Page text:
We wrote this about Billy Horschel back in September 2015:
Yeah, Horschel. Got lost in the shuffle at the end of the FedEx Cup playoffs last year, and that’s after he won it. Won the $10 million. Won two straight tournaments at the end of the playoffs, and he was called a symptom of the worst aspects of the FedEx scoring system. He was called an opportunist, plain lucky, because he won at the right time.
Grey Goatee Nation doesn’t call him any kind of goddamn symptom. We call him a money player.
Horschel earned $1.7 million-plus in each of 2015 and 2016, not chump change, but he hadn’t won since that season-ending Tour Championship in September 2014. Until this week, when he took out World No. 4 Jason Day on the first playoff hole to win the Byron Nelson.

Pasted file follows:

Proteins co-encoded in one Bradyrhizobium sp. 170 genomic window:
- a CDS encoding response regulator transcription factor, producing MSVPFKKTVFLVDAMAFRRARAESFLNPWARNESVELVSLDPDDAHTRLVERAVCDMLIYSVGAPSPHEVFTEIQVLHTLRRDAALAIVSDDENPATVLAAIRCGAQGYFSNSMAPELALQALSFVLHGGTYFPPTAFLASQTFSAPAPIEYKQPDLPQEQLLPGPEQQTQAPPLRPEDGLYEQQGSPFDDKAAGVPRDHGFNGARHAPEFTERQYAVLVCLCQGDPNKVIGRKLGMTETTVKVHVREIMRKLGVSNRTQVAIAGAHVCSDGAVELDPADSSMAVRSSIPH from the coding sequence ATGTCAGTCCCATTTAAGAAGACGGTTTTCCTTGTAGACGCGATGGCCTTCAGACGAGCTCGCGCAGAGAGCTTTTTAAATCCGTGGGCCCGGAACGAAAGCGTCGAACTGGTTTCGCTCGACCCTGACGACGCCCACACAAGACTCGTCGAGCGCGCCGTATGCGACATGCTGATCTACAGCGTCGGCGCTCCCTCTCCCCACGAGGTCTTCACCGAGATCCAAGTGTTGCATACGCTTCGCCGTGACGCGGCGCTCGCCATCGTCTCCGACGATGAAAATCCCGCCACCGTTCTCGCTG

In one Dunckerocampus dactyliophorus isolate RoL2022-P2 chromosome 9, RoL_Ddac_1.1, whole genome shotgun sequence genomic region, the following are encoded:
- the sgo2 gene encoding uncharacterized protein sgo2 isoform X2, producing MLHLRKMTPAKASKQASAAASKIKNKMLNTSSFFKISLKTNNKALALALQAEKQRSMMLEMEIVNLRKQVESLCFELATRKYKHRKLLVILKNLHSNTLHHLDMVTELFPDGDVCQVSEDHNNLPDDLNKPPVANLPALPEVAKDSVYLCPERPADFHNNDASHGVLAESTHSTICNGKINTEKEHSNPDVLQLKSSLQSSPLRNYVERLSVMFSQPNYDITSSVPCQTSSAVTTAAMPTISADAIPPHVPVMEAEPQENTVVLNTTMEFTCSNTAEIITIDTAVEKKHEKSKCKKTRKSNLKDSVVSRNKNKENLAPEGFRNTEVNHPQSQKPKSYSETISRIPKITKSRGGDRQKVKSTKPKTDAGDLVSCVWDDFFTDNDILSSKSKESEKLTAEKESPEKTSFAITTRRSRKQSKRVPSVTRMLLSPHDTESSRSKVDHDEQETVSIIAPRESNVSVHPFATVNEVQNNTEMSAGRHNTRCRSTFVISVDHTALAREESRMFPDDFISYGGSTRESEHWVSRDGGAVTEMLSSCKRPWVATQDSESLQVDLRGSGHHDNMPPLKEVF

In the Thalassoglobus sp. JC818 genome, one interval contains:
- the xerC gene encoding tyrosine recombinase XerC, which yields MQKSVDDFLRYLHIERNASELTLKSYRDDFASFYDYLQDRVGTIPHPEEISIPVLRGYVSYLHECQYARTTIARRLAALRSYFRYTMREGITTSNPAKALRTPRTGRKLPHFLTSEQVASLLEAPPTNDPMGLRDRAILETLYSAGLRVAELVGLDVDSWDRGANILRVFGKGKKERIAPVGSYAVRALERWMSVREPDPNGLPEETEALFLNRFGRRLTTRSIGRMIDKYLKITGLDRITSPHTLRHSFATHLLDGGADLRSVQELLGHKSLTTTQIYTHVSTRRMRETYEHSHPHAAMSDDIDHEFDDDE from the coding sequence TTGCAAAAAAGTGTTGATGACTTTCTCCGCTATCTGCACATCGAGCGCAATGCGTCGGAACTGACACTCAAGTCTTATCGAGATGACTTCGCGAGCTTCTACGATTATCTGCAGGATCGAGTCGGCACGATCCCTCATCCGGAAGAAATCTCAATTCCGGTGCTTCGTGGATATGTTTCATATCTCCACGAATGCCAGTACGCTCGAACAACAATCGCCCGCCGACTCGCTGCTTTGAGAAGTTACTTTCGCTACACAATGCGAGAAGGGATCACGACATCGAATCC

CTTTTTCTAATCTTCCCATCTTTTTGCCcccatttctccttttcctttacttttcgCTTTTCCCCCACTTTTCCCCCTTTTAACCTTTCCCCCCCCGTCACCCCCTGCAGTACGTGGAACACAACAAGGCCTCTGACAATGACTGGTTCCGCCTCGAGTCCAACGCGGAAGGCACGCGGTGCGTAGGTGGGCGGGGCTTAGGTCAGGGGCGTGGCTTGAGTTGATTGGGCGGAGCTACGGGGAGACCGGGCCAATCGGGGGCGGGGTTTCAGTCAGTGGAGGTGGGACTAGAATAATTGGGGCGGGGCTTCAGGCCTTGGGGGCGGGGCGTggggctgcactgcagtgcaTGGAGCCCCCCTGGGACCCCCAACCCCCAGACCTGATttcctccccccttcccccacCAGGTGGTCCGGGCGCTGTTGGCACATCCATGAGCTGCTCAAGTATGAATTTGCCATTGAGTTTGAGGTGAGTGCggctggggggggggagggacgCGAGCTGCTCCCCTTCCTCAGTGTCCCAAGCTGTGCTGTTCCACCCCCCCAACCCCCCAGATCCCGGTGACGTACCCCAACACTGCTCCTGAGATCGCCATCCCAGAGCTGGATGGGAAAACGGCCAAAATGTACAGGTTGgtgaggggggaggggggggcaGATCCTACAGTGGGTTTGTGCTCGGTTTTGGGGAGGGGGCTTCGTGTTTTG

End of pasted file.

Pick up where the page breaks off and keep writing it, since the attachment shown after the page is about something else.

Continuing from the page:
Horschel is winning at the right time this year, which is to say there’s no time like the present time.
May 19, 2017
When in Texas, might as well keep an eye on the Texans.
Robert Trent Jones Jr. would surely agree. As the PGA Tour moves into the weekend at the AT&T Byron Nelson in Irving, Texas, I was put in mind of the thoughts of the esteemed golf course architect on the way Texans play the game.
The subject of our conversation, at that point in the May 2015 interview, was the “chirping” that had already started up nearly a month ahead of the U.S. Open about the conditions and challenges of the Open venue that year, Chambers Bay, which Jones designed.
“I want you to notice, you’ll never hear any chirping out of Texans,” said Jones, himself a Texan. “Ben Hogan, Byron Nelson, Lee Trevino, Jordan Spieth … They don’t chirp. They just come and play. They’re stoic.”
So, okay: Spieth, the top Texan in the world, shot 68-75 Thursday and Friday in Irving. Missed the cut.